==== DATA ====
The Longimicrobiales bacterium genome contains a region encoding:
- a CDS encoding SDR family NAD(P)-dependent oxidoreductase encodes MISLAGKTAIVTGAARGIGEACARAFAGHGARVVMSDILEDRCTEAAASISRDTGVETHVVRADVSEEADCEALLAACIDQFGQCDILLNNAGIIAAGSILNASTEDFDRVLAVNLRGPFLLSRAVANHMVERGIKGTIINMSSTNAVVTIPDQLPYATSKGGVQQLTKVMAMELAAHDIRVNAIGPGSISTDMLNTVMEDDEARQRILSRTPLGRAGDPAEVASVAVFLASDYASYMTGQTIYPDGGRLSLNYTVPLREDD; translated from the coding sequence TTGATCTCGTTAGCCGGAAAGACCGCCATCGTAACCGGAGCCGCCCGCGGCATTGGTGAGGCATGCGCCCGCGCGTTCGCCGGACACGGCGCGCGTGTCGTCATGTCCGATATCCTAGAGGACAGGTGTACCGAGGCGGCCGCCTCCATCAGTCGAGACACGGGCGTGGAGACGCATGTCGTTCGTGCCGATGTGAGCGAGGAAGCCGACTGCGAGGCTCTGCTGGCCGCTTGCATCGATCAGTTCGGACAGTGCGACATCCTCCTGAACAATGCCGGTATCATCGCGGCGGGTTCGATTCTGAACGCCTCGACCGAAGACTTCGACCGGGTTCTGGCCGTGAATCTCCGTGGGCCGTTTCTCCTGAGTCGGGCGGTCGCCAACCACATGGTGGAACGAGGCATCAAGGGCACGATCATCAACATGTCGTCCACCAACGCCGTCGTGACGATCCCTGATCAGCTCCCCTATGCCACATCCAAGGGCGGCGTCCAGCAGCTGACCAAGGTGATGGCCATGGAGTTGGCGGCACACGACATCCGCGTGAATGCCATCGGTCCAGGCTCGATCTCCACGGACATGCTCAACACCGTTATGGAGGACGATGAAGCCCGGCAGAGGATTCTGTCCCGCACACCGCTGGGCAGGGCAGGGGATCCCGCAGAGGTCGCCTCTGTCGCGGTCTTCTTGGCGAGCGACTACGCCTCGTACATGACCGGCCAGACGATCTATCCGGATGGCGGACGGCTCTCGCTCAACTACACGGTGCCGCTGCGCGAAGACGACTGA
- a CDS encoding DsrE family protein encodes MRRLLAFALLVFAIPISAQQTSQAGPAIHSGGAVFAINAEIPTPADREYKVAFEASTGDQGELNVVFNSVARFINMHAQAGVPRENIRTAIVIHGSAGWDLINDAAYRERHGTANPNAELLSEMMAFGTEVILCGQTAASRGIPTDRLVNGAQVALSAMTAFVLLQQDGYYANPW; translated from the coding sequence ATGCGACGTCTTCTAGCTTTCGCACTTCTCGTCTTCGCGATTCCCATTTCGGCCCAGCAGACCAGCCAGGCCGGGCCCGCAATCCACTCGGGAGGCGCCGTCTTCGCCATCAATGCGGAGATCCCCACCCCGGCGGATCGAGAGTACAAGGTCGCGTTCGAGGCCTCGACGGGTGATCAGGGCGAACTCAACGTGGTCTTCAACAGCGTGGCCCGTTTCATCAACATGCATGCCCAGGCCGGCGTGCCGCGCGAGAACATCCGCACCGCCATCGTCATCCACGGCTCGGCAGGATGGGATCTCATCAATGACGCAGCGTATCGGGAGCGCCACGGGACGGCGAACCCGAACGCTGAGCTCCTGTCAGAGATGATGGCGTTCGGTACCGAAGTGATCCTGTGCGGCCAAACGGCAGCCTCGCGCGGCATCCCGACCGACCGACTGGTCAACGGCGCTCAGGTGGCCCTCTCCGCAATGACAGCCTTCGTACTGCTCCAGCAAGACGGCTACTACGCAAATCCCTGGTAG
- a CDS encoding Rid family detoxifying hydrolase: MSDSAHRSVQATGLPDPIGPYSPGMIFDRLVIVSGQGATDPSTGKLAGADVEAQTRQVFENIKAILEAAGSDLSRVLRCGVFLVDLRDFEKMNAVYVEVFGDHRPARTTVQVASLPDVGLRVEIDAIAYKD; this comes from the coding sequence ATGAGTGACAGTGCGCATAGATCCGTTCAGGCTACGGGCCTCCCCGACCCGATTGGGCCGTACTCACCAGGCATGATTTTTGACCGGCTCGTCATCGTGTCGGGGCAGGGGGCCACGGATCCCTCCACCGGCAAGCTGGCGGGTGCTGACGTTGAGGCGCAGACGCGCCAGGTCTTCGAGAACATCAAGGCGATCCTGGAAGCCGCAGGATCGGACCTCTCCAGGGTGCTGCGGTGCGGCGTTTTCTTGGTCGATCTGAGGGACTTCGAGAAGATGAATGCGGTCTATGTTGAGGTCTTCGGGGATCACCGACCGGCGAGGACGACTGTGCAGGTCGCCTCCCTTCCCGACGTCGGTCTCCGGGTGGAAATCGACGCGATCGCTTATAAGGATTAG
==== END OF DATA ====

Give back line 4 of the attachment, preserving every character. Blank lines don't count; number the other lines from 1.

- a CDS encoding Rid family detoxifying hydrolase: MSDSAHRSVQATGLPDPIGPYSPGMIFDRLVIVSGQGATDPSTGKLAGADVEAQTRQVFENIKAILEAAGSDLSRVLRCGVFLVDLRDFEKMNAVYVEVFGDHRPARTTVQVASLPDVGLRVEIDAIAYKD; this comes from the coding sequence ATGAGTGACAGTGCGCATAGATCCGTTCAGGCTACGGGCCTCCCCGACCCGATTGGGCCGTACTCACCAGGCATGATTTTTGACCGGCTCGTCATCGTGTCGGGGCAGGGGGCCACGGATCCCTCCACCGGCAAGCTGGCGGGTGCTGACGTTGAGGCGCAGACGCGCCAGGTCTTCGAGAACATCAAGGCGATCCTGGAAGCCGCAGGATCGGACCTCTCCAGGGTGCTGCGGTGCGGCGTTTTCTTGGTCGATCTGAGGGACTTCGAGAAGATGAATGCGGTCTATGTTGAGGTCTTCGGGGATCACCGACCGGCGAGGACGACTGTGCAGGTCGCCTCCCTTCCCGACGTCGGTCTCCGGGTGGAAATCGACGCGATCGCTTATAAGGATTAG